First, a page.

Orange Coast College will host Green Coast Day on April 19 as a commemoration of Earth Month 2023. This will be the first time the annual celebration will be held in person with on-campus events since the onset of the COVID-19 pandemic.
OCC has held Green Coast Day – whether online or on-campus – for 16 years and has pushed for an environmentally conscious student body.
Being an educational event where students are encouraged to learn about environmental awareness, Chapman University Professor Brian Alters will hold a lecture in the Science Hall from 11:10 to 12:30 p.m. Informative lectures are held each Green Coast Day alongside the presentation of the Garrison Honors Scholars.
The OCC Planetarium, while acting as a sponsor of Green Coast Day, will house two screenings on Wednesday showing a “stunning visualization” of Earth’s natural splendor. “Dynamic Earth” will be shown first at 11 a.m. bringing the Orange Coast community into the oceans and through great storms as they learn more about the interconnectivity of Earth’s climate. “Habitat Earth” will be screened at 2:30 p.m. and will build on the previous showing while deepening the audience's understanding of how ecosystems thrive and the dangerous potential of human interference.
There will also be a poster showcase at the Planetarium from 8:45-11 a.m that will feature discussions from OCC students before the screenings.
Green Coast Day Coordinator John Fawcett has been involved with the event since its first year and has seen the day highlight different areas each time.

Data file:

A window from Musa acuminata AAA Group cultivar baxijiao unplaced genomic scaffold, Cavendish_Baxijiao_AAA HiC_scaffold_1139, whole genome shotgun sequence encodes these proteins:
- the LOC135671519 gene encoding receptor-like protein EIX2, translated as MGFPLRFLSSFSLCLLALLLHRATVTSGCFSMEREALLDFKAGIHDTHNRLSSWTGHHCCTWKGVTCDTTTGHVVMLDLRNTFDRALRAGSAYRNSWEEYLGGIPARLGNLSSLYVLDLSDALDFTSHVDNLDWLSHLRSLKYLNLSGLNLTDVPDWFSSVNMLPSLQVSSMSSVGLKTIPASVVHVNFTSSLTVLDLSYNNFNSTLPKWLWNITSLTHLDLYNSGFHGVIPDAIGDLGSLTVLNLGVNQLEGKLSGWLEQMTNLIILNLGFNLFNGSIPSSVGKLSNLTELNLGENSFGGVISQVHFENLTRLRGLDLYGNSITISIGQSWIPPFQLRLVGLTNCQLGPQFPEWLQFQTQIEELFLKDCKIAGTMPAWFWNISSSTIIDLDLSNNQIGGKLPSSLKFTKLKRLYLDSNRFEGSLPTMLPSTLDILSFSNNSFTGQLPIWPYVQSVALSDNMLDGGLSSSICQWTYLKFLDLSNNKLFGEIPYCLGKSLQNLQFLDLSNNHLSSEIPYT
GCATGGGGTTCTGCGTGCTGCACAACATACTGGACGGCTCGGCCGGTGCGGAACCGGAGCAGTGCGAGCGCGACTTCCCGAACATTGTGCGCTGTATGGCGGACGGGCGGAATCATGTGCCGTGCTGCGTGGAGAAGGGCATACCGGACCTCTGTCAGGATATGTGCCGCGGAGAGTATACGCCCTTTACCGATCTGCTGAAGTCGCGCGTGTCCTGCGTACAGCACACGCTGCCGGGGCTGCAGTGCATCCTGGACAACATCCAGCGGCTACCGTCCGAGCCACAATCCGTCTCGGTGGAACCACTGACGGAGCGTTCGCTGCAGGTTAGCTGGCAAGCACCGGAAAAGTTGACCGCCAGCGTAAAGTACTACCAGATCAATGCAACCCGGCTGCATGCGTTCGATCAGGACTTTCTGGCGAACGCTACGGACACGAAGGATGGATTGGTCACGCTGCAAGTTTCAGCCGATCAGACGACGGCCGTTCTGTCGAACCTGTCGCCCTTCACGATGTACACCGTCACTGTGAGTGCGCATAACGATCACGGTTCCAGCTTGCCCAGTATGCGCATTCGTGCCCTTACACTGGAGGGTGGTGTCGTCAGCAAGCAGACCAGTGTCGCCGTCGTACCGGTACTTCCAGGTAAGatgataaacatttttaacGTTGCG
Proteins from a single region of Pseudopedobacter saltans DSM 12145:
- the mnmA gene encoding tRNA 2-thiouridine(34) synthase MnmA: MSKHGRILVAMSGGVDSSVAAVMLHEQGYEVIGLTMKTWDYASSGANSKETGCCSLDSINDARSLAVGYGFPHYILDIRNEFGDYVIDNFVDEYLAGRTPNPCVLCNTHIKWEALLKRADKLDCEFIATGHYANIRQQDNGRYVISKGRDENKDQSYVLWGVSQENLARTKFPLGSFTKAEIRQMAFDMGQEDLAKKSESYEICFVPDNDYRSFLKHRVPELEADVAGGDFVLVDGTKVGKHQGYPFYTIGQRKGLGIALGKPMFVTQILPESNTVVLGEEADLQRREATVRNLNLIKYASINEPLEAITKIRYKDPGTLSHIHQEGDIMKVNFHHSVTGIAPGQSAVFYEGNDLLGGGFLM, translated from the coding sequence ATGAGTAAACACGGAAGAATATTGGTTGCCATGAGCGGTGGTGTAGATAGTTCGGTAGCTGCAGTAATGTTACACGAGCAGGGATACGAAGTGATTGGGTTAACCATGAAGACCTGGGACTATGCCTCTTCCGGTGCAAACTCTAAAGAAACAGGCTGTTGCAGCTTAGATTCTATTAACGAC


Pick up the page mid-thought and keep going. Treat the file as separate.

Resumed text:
“We have done everything from electric cars to drought-tolerant plants, alternate energy to water management and conservation,” Fawcett said. “This year we are focusing on sustainable fibers and clothing.”
OCC Fashion students are celebrating sustainability in their clothing through a fashion show including “environmentally friendly” styles presented on the lawn in front of the OCC library at 1 p.m..
This past winter, Southern California was hit with record rainfall that led to flooding around the L.A. metro area and a “historic” blizzard warning that saw large amounts of snowfall in elevated areas. Extreme weather has some climate experts drawing a link to man-made pollution.
“As humans continue burning fossil fuels and heating the atmosphere, the warmer air can hold more moisture,” New York Times reporter Raymond Zhong wrote. “This means storms in many places, California included, are more likely to be extremely wet and intense.”
Follow Coast Report for future coverage on all Green Coast Day and Earth Month events at OCC.
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